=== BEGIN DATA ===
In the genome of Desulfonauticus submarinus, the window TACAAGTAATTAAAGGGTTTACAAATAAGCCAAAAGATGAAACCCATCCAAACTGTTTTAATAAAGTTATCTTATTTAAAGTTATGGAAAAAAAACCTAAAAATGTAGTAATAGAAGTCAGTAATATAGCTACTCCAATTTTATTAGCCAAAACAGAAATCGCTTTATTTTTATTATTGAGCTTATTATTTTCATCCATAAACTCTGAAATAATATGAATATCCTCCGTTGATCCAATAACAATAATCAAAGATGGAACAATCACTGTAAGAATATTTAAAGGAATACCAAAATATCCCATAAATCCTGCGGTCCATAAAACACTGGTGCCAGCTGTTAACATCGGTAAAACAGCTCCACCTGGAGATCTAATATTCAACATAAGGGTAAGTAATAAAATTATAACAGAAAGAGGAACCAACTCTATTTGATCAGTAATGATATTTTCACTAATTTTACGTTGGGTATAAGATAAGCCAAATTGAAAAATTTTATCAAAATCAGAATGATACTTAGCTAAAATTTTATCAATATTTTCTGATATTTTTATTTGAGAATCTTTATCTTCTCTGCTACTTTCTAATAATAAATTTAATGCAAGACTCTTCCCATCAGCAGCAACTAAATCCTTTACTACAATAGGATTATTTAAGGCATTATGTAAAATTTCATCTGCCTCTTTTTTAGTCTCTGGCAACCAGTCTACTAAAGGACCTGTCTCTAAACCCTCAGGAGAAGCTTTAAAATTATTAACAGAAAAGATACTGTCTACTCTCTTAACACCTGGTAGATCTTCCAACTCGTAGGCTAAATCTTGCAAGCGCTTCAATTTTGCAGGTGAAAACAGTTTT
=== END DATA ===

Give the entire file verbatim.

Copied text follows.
In the genome of Desulfonauticus submarinus, the window TACAAGTAATTAAAGGGTTTACAAATAAGCCAAAAGATGAAACCCATCCAAACTGTTTTAATAAAGTTATCTTATTTAAAGTTATGGAAAAAAAACCTAAAAATGTAGTAATAGAAGTCAGTAATATAGCTACTCCAATTTTATTAGCCAAAACAGAAATCGCTTTATTTTTATTATTGAGCTTATTATTTTCATCCATAAACTCTGAAATAATATGAATATCCTCCGTTGATCCAATAACAATAATCAAAGATGGAACAATCACTGTAAGAATATTTAAAGGAATACCAAAATATCCCATAAATCCTGCGGTCCATAAAACACTGGTGCCAGCTGTTAACATCGGTAAAACAGCTCCACCTGGAGATCTAATATTCAACATAAGGGTAAGTAATAAAATTATAACAGAAAGAGGAACCAACTCTATTTGATCAGTAATGATATTTTCACTAATTTTACGTTGGGTATAAGATAAGCCAAATTGAAAAATTTTATCAAAATCAGAATGATACTTAGCTAAAATTTTATCAATATTTTCTGATATTTTTATTTGAGAATCTTTATCTTCTCTGCTACTTTCTAATAATAAATTTAATGCAAGACTCTTCCCATCAGCAGCAACTAAATCCTTTACTACAATAGGATTATTTAAGGCATTATGTAAAATTTCATCTGCCTCTTTTTTAGTCTCTGGCAACCAGTCTACTAAAGGACCTGTCTCTAAACCCTCAGGAGAAGCTTTAAAATTATTAACAGAAAAGATACTGTCTACTCTCTTAACACCTGGTAGATCTTCCAACTCGTAGGCTAAATCTTGCAAGCGCTTCAATTTTGCAGGTGAAAACAGTTTT